The 1962 Awardees
Col. Leo A. Codd
LLB 1922, LLM 1923, MA 1923, Honorary degree 1964
Col. Leo Codd, a decorated Army officer and former president of the Georgetown University Alumni Association, received the John Carroll Award in ceremonies held at the Hotel Sheraton Rochester, NY on Sept. 29, 1962.
Col. Codd enjoyed a long career in the U.S. Army in the study of military ordnance. Named to the Ordnance Hall of Fame, the citation read, in part: "Colonel Leo A. Codd was born in Baltimore, Maryland, in 1895 and graduated from Loyola University in 1916. He later completed graduate studies at Georgetown University, receiving a Master of Law degree in 1923. Following a year as an instructor in chemistry at Georgetown, he was a civilian explosives chemist with the Ordnance Department for six years.
"In 1924, he was appointed Associate Editor of the Army Ordnance Association. For five years during the late 1920's, he was on active duty in the Manufacturing Service of the Ammunition Division, Office Chief of Ordnance. From 1929 until his retirement in 1963, he served the Ordnance Association in a variety of capacities as editor, author of numerous articles on mobilization and defense issues.
"During World War II, he was recalled to active duty as executive assistant to the Chief of Ordnance. Colonel Codd is recognized for his dedication to the cause of industrial preparedness before and after World War II, his long service to the Army Ordnance Association, and his public relations service to the Ordnance Corps during World War II."
In the years following the John Carroll Award, Col. Codd served as vice-president of the Alumni Association from 1958-59 and its president from 1960 to 1962. Codd died in 1971.
A member of ROTC while at Georgetown, his name is honored by the military's Colonel Leo A. Codd Memorial Award, which is awarded to the nation's leading ROTC instructor of that year.
Margaret Baggett Dolan
Nursing Diploma, 1935
Chapel Hill, NC
Margaret Dolan, the former president of the American Nurses Association, received the John Carroll Award in ceremonies held at the Hotel Sheraton Rochester, NY on Sept. 29, 1962.
Born in Lillington, NC in 1914, Dolan completed diploma studies in nursing at Georgetown in 1935, After a number of years as a practicing nurse, she returned to school and completed her bachelor's degree from North Carolina and her master's at Columbia before joining the faculty at the University of North Carolina School of Public Health, where she rose to Chair of the Public Health Nursing Department, where she served from 1959 through 1973.
A nationally recognized advocate for nursing and public health, Dolan served as an appointee of Presidents Kennedy and Johnson on the National Advisory Health Committee. She helped organize one of the first nurse practitioner programs in the state of North Carolina. According to her biography, Dolan is the only official to have served as president of three national health organizations: the American Nurses Association, the National Health Council, and the American Public Health Association. She was posthumously elected to the American Nurse Association Hall of Fame in 1984.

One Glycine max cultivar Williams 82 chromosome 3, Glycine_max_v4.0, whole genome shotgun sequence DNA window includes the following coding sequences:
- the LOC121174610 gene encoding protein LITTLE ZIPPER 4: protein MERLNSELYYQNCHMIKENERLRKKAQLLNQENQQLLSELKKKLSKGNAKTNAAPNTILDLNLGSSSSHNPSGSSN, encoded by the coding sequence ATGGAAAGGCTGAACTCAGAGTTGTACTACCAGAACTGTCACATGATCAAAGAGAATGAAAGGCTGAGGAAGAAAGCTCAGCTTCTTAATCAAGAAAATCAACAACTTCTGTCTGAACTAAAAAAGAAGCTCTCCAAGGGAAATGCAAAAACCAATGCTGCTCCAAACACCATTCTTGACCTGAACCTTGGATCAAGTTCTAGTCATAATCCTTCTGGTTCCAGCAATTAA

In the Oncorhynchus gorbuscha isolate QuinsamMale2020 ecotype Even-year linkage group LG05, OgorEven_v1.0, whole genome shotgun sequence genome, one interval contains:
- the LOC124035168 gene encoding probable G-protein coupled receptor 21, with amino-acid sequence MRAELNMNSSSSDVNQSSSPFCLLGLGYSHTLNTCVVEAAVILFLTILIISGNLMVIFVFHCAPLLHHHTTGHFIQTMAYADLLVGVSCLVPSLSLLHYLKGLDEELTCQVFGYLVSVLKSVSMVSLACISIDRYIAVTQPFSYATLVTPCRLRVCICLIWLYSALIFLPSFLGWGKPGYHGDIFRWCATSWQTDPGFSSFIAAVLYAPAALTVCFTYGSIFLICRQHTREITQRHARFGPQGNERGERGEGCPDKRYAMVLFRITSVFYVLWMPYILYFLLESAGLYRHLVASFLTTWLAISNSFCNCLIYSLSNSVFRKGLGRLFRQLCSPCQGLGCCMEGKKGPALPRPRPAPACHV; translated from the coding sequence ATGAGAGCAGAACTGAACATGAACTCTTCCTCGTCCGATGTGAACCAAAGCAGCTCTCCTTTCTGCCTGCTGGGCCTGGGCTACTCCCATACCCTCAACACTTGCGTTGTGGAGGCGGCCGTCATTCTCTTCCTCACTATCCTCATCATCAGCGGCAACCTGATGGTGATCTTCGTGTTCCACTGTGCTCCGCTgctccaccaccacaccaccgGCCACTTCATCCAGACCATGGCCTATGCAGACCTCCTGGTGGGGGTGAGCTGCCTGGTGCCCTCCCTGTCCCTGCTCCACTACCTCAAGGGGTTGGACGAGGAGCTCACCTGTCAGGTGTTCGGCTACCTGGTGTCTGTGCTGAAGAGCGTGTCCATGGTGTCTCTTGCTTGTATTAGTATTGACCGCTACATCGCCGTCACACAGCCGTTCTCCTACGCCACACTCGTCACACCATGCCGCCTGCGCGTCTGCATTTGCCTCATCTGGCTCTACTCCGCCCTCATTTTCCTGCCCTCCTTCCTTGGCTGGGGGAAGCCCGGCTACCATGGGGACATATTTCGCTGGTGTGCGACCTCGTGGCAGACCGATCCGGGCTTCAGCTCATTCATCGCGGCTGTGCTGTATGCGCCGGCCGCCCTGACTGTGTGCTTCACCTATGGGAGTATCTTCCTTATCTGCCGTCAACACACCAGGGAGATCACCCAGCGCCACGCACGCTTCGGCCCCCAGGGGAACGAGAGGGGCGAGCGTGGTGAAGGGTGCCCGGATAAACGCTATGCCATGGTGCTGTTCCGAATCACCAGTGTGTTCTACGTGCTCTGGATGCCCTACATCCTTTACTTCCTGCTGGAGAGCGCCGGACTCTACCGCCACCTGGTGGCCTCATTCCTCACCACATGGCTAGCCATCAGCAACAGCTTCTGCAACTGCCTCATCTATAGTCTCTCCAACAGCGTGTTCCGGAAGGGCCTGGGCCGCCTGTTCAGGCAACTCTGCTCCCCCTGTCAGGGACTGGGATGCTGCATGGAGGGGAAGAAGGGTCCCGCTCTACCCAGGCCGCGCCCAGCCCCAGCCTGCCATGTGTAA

At her death in 1974 at the age of 60, the Raleigh News & Observer wrote that "Dolan was a sought after speaker, a prolific author and a gifted teacher. She was an advocate for racial minorities, the uninsured and vulnerable people everywhere. Believing health care ought to be a right, she worked tirelessly through education, legislative advocacy and public persuasion to bring changes to law and policy to ensure high quality health care is available to all who needed it. To this end, she was an early proponent of advanced practice for nurses, universal health insurance, and government funding for expanding health care facilities and training health care personnel."
Hon. James P. B. Duffy
Attorney, Congressman, Judge
James Patrick Bernard Duffy, a former Congressman and member of the New York Supreme Court, received the John Carroll Award in ceremonies held at the Hotel Sheraton Rochester, NY on Sept. 29, 1962.
Born and raised in Rochester, Duffy returned to the city following his undergraduate degree at Georgetown in 1901 and a law degree from Harvard three years later. An attorney and local businessman, he served one term in the U.S. House of Representatives from 1935-1937 and completed an expired term on the state Supreme Court in 1937.
"During the course of his life, Duffy was ubiquitous in the Rochester, New York region," reads a Wikipedia page of his life. "He was a founder and for fifty-two years Director of Family Services of Rochester, fifty-two years a Trustee of the Chamber of Commerce, thirty-four years a counsel to the local Red Cross, forty-two years a Trustee of the Community Chest, thirty-four years a Commissioner of the Rochester Museum, thirty-four years a Trustee of the Rochester Savings Bank, thirty-two years a Director and one year President of the local Automobile Club, fifty-two years a Trustee of St. Patrick's Church and three years a functionary of the United Service Organization."
Duffy received the award at the age of 83, the oldest recipient to date. He died in 1969 at the age of 90.
Dr. Joseph A. Lane
Dr. Joseph Lane, the former president of the New York State Medical Association, received the John Carroll Award in ceremonies held at the Hotel Sheraton Rochester, NY on Sept. 29, 1962.
Lane was born in New York City in 1897 and settled in Rochester following his residency at Rochester's St. Mary's Hospital. An active and loyal alumnus, he was a member of the American Medical Association and the American Board of Surgeons. Dr. Lane served in both World War I and II, and was the attending physician at Sampson Air Force Base until its decommissioning in 1956.
Dr. Lane died in 1965 at the age of 68.